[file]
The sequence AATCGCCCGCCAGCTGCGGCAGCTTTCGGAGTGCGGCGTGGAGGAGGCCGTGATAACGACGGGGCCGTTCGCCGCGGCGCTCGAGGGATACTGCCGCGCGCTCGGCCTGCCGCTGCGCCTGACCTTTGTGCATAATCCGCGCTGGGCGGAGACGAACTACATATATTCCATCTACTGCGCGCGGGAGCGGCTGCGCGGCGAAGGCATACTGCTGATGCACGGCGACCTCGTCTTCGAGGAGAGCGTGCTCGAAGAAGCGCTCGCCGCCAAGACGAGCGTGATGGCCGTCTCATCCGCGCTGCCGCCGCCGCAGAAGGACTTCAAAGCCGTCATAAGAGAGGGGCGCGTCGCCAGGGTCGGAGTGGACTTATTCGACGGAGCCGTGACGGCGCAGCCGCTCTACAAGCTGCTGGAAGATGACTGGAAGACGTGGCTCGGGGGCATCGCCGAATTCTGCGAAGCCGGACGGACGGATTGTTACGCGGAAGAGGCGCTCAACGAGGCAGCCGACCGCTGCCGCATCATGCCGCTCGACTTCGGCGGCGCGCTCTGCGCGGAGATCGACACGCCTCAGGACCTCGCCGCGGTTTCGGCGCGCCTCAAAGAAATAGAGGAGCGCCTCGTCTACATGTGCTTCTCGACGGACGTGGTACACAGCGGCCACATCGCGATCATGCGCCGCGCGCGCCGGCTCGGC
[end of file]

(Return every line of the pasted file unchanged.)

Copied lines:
The sequence AATCGCCCGCCAGCTGCGGCAGCTTTCGGAGTGCGGCGTGGAGGAGGCCGTGATAACGACGGGGCCGTTCGCCGCGGCGCTCGAGGGATACTGCCGCGCGCTCGGCCTGCCGCTGCGCCTGACCTTTGTGCATAATCCGCGCTGGGCGGAGACGAACTACATATATTCCATCTACTGCGCGCGGGAGCGGCTGCGCGGCGAAGGCATACTGCTGATGCACGGCGACCTCGTCTTCGAGGAGAGCGTGCTCGAAGAAGCGCTCGCCGCCAAGACGAGCGTGATGGCCGTCTCATCCGCGCTGCCGCCGCCGCAGAAGGACTTCAAAGCCGTCATAAGAGAGGGGCGCGTCGCCAGGGTCGGAGTGGACTTATTCGACGGAGCCGTGACGGCGCAGCCGCTCTACAAGCTGCTGGAAGATGACTGGAAGACGTGGCTCGGGGGCATCGCCGAATTCTGCGAAGCCGGACGGACGGATTGTTACGCGGAAGAGGCGCTCAACGAGGCAGCCGACCGCTGCCGCATCATGCCGCTCGACTTCGGCGGCGCGCTCTGCGCGGAGATCGACACGCCTCAGGACCTCGCCGCGGTTTCGGCGCGCCTCAAAGAAATAGAGGAGCGCCTCGTCTACATGTGCTTCTCGACGGACGTGGTACACAGCGGCCACATCGCGATCATGCGCCGCGCGCGCCGGCTCGGC